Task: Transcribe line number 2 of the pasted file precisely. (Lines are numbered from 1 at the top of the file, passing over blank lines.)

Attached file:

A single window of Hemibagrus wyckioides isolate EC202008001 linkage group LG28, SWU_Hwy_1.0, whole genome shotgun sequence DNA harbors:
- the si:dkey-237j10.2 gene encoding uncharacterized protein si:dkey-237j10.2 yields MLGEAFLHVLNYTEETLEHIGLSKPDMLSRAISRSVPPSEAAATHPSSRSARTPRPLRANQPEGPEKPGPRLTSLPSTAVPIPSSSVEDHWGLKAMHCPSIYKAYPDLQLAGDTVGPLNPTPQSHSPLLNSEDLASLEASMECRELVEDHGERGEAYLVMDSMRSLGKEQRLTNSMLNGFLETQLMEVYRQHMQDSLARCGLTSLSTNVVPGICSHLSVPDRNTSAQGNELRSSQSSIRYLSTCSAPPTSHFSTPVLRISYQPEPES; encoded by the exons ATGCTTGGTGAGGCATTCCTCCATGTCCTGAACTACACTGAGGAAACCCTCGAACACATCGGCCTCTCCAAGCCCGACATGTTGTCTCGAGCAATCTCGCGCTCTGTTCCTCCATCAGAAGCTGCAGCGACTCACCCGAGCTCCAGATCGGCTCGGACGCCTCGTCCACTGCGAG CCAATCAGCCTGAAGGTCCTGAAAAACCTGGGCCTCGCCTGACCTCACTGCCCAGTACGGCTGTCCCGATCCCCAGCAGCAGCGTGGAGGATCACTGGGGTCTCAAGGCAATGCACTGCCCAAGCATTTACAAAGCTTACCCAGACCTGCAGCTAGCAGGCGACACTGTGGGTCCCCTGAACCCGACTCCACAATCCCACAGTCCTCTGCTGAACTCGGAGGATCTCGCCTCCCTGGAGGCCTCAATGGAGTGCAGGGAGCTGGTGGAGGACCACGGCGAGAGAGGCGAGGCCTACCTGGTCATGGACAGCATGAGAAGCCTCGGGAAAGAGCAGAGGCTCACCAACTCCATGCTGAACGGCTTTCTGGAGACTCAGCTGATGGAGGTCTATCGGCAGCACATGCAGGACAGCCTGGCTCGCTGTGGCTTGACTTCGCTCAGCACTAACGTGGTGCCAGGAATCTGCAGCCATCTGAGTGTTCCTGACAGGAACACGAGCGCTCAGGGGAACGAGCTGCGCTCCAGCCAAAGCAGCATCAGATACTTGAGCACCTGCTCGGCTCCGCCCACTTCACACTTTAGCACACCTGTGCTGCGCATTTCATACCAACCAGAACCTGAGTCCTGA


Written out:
- the si:dkey-237j10.2 gene encoding uncharacterized protein si:dkey-237j10.2 yields MLGEAFLHVLNYTEETLEHIGLSKPDMLSRAISRSVPPSEAAATHPSSRSARTPRPLRANQPEGPEKPGPRLTSLPSTAVPIPSSSVEDHWGLKAMHCPSIYKAYPDLQLAGDTVGPLNPTPQSHSPLLNSEDLASLEASMECRELVEDHGERGEAYLVMDSMRSLGKEQRLTNSMLNGFLETQLMEVYRQHMQDSLARCGLTSLSTNVVPGICSHLSVPDRNTSAQGNELRSSQSSIRYLSTCSAPPTSHFSTPVLRISYQPEPES; encoded by the exons ATGCTTGGTGAGGCATTCCTCCATGTCCTGAACTACACTGAGGAAACCCTCGAACACATCGGCCTCTCCAAGCCCGACATGTTGTCTCGAGCAATCTCGCGCTCTGTTCCTCCATCAGAAGCTGCAGCGACTCACCCGAGCTCCAGATCGGCTCGGACGCCTCGTCCACTGCGAG CCAATCAGCCTGAAGGTCCTGAAAAACCTGGGCCTCGCCTGACCTCACTGCCCAGTACGGCTGTCCCGATCCCCAGCAGCAGCGTGGAGGATCACTGGGGTCTCAAGGCAATGCACTGCCCAAGCATTTACAAAGCTTACCCAGACCTGCAGCTAGCAGGCGACACTGTGGGTCCCCTGAACCCGACTCCACAATCCCACAGTCCTCTGCTGAACTCGGAGGATCTCGCCTCCCTGGAGGCCTCAATGGAGTGCAGGGAGCTGGTGGAGGACCACGGCGAGAGAGGCGAGGCCTACCTGGTCATGGACAGCATGAGAAGCCTCGGGAAAGAGCAGAGGCTCACCAACTCCATGCTGAACGGCTTTCTGGAGACTCAGCTGATGGAGGTCTATCGGCAGCACATGCAGGACAGCCTGGCTCGCTGTGGCTTGACTTCGCTCAGCACTAACGTGGTGCCAGGAATCTGCAGCCATCTGAGTGTTCCTGACAGGAACACGAGCGCTCAGGGGAACGAGCTGCGCTCCAGCCAAAGCAGCATCAGATACTTGAGCACCTGCTCGGCTCCGCCCACTTCACACTTTAGCACACCTGTGCTGCGCATTTCATACCAACCAGAACCTGAGTCCTGA